Last month, Apple paid $356 million (£232.7m) to acquire AuthenTec Inc, which makes fingerprint recognition and near field communications (NFC) software for smartphones and personal computers.
A filing to the US Securities and Exchange Commission on Wednesday (August 15) appears to suggest that Apple was in a hurry to get the deal - its biggest since buying Anobit Technologies for $400 million last year - done as quickly as possible.
"Representatives of Apple also noted Apple's desire to proceed quickly due to its product plans and ongoing engineering efforts," said the "Background of the Merger" section of the filing.
"As a result of its focus on timing, Apple's representatives also informed the Company that Apple would not participate in an auction process and would rescind its proposal if the board decided to solicit alternative acquisition proposals for the Company."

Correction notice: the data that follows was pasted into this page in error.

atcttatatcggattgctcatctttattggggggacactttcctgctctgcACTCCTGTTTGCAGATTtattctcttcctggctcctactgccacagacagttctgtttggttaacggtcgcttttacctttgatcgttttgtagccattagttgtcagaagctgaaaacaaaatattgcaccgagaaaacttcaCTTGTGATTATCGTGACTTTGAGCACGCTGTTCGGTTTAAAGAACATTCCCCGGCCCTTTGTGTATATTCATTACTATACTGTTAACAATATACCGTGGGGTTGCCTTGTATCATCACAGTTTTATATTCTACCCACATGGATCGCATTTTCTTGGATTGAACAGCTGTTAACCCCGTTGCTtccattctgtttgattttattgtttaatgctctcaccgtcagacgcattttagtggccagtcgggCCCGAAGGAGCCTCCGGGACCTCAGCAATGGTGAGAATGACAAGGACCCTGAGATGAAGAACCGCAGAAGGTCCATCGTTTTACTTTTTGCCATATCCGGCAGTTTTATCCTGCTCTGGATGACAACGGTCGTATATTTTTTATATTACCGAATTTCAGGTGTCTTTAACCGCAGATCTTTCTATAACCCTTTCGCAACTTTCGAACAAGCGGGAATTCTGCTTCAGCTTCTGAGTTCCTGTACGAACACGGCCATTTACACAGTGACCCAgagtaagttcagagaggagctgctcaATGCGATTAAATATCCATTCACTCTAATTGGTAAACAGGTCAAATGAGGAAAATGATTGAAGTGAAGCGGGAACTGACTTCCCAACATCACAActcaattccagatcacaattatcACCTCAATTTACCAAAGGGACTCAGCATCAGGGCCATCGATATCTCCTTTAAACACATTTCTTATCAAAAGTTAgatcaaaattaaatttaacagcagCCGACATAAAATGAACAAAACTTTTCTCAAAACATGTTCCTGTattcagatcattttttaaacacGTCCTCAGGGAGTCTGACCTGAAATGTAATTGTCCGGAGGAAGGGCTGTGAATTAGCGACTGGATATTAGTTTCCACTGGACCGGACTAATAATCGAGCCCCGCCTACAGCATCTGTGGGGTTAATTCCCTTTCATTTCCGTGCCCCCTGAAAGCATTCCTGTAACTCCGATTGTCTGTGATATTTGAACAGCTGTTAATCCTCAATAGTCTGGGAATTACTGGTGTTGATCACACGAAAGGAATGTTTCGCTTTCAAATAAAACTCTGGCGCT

AuthenTec has developed a patented swipe sensor system that reads the live layer of skin beneath the actual fingerprint to make it accurate "for everyone every time".
The company says that this approach means that fingerprints can be read even when fingers are oily, marked or heavy with calluses.
Alongside boosting security, the technology also has other functionality, such as being able to set different tasks for different digits. In theory, this would allow the user to unlock their phone with their thumb, but then access their email with an index finger.
Apple has not released a statement on its plans for AuthenTec, but it could be that fingerprint technology will be introduced with the next generation of the iPhone, which is expected to be announced on September 12.
However, AuthenTec also produces other security technology for mobile, and the firm only recently agreed a deal with Apple's fierce rival Samsung Electronics, involving the QuickSec VPN security software coming to future Samsung Android phones and tablets.